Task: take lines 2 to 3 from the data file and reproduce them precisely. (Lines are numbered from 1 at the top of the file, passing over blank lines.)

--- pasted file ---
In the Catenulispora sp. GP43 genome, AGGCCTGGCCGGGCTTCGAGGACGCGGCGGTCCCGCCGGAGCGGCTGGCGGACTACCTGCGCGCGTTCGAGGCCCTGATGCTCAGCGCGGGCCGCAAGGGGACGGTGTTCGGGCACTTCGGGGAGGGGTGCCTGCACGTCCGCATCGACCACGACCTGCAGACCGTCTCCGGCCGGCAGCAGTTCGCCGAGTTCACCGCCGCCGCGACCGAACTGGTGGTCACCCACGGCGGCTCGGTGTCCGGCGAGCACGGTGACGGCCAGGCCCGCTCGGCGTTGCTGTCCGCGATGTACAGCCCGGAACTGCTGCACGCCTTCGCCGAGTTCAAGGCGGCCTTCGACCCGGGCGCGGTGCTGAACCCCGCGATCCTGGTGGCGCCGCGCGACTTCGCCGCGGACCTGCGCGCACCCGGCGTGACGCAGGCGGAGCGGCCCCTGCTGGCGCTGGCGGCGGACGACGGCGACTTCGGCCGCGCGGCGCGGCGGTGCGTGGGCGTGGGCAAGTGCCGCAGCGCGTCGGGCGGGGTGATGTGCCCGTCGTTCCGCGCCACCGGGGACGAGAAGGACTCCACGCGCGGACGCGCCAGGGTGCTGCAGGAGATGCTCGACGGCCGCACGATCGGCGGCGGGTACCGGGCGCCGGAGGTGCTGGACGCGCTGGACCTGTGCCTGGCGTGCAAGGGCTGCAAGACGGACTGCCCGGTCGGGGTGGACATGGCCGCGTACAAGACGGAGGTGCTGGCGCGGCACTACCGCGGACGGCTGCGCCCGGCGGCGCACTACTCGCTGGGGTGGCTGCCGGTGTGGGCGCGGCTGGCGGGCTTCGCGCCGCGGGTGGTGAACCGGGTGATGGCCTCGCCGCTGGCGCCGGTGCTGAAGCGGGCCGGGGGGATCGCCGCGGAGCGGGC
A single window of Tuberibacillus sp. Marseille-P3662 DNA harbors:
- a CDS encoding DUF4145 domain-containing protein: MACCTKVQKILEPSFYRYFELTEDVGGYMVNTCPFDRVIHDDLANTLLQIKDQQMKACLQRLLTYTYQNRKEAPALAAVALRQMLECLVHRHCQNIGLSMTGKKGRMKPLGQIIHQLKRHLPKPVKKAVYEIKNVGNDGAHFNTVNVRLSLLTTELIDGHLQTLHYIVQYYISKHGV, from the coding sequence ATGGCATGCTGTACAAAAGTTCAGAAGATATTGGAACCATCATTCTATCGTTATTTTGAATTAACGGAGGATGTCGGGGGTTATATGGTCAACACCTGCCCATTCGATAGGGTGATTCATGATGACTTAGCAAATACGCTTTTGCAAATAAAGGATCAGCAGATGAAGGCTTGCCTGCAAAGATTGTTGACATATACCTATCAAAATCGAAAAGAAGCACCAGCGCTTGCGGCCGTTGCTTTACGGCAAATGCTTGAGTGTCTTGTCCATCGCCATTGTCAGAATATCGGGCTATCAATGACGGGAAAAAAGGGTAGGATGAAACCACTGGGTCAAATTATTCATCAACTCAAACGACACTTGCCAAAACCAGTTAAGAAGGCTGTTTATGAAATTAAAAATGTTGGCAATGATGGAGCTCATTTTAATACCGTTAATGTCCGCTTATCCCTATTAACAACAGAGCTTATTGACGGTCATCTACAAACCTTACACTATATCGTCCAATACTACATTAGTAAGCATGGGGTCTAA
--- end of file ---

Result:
A single window of Tuberibacillus sp. Marseille-P3662 DNA harbors:
- a CDS encoding DUF4145 domain-containing protein: MACCTKVQKILEPSFYRYFELTEDVGGYMVNTCPFDRVIHDDLANTLLQIKDQQMKACLQRLLTYTYQNRKEAPALAAVALRQMLECLVHRHCQNIGLSMTGKKGRMKPLGQIIHQLKRHLPKPVKKAVYEIKNVGNDGAHFNTVNVRLSLLTTELIDGHLQTLHYIVQYYISKHGV, from the coding sequence ATGGCATGCTGTACAAAAGTTCAGAAGATATTGGAACCATCATTCTATCGTTATTTTGAATTAACGGAGGATGTCGGGGGTTATATGGTCAACACCTGCCCATTCGATAGGGTGATTCATGATGACTTAGCAAATACGCTTTTGCAAATAAAGGATCAGCAGATGAAGGCTTGCCTGCAAAGATTGTTGACATATACCTATCAAAATCGAAAAGAAGCACCAGCGCTTGCGGCCGTTGCTTTACGGCAAATGCTTGAGTGTCTTGTCCATCGCCATTGTCAGAATATCGGGCTATCAATGACGGGAAAAAAGGGTAGGATGAAACCACTGGGTCAAATTATTCATCAACTCAAACGACACTTGCCAAAACCAGTTAAGAAGGCTGTTTATGAAATTAAAAATGTTGGCAATGATGGAGCTCATTTTAATACCGTTAATGTCCGCTTATCCCTATTAACAACAGAGCTTATTGACGGTCATCTACAAACCTTACACTATATCGTCCAATACTACATTAGTAAGCATGGGGTCTAA